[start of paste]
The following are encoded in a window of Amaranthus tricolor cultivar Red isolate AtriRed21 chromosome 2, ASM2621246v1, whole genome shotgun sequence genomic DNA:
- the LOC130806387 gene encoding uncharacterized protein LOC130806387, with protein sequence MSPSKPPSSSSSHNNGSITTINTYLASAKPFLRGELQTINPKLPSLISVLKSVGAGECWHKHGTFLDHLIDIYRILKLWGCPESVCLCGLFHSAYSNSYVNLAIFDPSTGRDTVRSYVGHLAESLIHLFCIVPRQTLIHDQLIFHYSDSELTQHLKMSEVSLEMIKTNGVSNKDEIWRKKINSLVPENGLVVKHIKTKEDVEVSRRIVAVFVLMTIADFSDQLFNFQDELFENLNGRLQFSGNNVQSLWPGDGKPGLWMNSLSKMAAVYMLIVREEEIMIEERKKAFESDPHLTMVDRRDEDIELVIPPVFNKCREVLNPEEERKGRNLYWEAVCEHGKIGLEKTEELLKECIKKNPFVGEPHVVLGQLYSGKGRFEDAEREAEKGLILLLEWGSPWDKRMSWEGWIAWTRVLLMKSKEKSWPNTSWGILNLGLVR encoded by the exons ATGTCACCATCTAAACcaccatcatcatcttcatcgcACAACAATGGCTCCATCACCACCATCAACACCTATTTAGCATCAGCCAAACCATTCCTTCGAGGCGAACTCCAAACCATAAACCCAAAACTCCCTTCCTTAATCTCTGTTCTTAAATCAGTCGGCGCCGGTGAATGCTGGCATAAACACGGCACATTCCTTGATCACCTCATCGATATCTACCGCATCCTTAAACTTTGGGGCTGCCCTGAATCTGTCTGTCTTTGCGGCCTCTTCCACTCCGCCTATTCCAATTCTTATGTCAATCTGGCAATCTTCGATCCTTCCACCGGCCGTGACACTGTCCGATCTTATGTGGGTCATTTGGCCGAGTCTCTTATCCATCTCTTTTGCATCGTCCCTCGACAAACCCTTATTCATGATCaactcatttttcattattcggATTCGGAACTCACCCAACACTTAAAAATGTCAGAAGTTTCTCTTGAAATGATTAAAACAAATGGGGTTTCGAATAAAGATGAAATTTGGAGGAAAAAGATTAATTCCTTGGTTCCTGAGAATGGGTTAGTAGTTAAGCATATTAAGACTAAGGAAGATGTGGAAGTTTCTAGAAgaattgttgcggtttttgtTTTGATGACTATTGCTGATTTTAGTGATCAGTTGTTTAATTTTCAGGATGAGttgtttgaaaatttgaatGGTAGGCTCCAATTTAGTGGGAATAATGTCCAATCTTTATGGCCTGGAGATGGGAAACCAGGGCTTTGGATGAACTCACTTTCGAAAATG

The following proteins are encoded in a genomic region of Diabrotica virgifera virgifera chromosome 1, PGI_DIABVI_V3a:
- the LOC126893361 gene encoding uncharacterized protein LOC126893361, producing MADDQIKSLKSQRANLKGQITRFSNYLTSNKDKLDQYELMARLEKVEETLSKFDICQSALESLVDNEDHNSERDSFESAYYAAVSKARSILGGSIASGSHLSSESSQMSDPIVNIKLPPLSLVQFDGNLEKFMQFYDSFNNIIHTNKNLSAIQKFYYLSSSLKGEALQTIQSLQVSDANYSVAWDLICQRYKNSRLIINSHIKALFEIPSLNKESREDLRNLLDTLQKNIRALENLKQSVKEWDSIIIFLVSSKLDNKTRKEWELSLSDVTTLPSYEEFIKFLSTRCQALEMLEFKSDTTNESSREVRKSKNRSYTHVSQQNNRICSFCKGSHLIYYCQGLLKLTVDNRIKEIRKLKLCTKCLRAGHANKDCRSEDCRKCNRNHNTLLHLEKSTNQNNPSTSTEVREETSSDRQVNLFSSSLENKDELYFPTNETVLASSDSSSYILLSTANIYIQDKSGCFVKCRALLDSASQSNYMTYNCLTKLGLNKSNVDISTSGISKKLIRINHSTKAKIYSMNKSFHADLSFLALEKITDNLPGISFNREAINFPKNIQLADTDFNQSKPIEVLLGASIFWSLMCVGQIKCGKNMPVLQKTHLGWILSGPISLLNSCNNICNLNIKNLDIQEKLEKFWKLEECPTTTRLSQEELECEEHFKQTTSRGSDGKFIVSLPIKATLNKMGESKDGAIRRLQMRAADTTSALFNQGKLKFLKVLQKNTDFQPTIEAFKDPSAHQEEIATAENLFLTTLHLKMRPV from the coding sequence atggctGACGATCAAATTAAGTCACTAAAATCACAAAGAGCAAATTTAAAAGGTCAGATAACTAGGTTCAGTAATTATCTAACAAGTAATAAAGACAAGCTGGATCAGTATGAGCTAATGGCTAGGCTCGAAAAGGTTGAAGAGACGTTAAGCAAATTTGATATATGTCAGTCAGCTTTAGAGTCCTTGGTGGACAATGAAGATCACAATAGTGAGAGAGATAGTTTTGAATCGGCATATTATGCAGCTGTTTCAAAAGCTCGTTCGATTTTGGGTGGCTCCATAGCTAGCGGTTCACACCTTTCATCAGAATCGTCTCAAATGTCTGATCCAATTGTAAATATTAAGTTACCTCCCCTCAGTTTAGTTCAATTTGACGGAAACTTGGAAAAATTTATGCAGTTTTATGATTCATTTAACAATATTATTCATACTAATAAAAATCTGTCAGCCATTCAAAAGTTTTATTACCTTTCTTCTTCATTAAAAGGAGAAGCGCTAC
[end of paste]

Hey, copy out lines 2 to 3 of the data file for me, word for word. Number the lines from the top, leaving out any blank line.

- the LOC130806387 gene encoding uncharacterized protein LOC130806387, with protein sequence MSPSKPPSSSSSHNNGSITTINTYLASAKPFLRGELQTINPKLPSLISVLKSVGAGECWHKHGTFLDHLIDIYRILKLWGCPESVCLCGLFHSAYSNSYVNLAIFDPSTGRDTVRSYVGHLAESLIHLFCIVPRQTLIHDQLIFHYSDSELTQHLKMSEVSLEMIKTNGVSNKDEIWRKKINSLVPENGLVVKHIKTKEDVEVSRRIVAVFVLMTIADFSDQLFNFQDELFENLNGRLQFSGNNVQSLWPGDGKPGLWMNSLSKMAAVYMLIVREEEIMIEERKKAFESDPHLTMVDRRDEDIELVIPPVFNKCREVLNPEEERKGRNLYWEAVCEHGKIGLEKTEELLKECIKKNPFVGEPHVVLGQLYSGKGRFEDAEREAEKGLILLLEWGSPWDKRMSWEGWIAWTRVLLMKSKEKSWPNTSWGILNLGLVR encoded by the exons ATGTCACCATCTAAACcaccatcatcatcttcatcgcACAACAATGGCTCCATCACCACCATCAACACCTATTTAGCATCAGCCAAACCATTCCTTCGAGGCGAACTCCAAACCATAAACCCAAAACTCCCTTCCTTAATCTCTGTTCTTAAATCAGTCGGCGCCGGTGAATGCTGGCATAAACACGGCACATTCCTTGATCACCTCATCGATATCTACCGCATCCTTAAACTTTGGGGCTGCCCTGAATCTGTCTGTCTTTGCGGCCTCTTCCACTCCGCCTATTCCAATTCTTATGTCAATCTGGCAATCTTCGATCCTTCCACCGGCCGTGACACTGTCCGATCTTATGTGGGTCATTTGGCCGAGTCTCTTATCCATCTCTTTTGCATCGTCCCTCGACAAACCCTTATTCATGATCaactcatttttcattattcggATTCGGAACTCACCCAACACTTAAAAATGTCAGAAGTTTCTCTTGAAATGATTAAAACAAATGGGGTTTCGAATAAAGATGAAATTTGGAGGAAAAAGATTAATTCCTTGGTTCCTGAGAATGGGTTAGTAGTTAAGCATATTAAGACTAAGGAAGATGTGGAAGTTTCTAGAAgaattgttgcggtttttgtTTTGATGACTATTGCTGATTTTAGTGATCAGTTGTTTAATTTTCAGGATGAGttgtttgaaaatttgaatGGTAGGCTCCAATTTAGTGGGAATAATGTCCAATCTTTATGGCCTGGAGATGGGAAACCAGGGCTTTGGATGAACTCACTTTCGAAAATG

The following proteins are encoded in a genomic region of Diabrotica virgifera virgifera chromosome 1, PGI_DIABVI_V3a: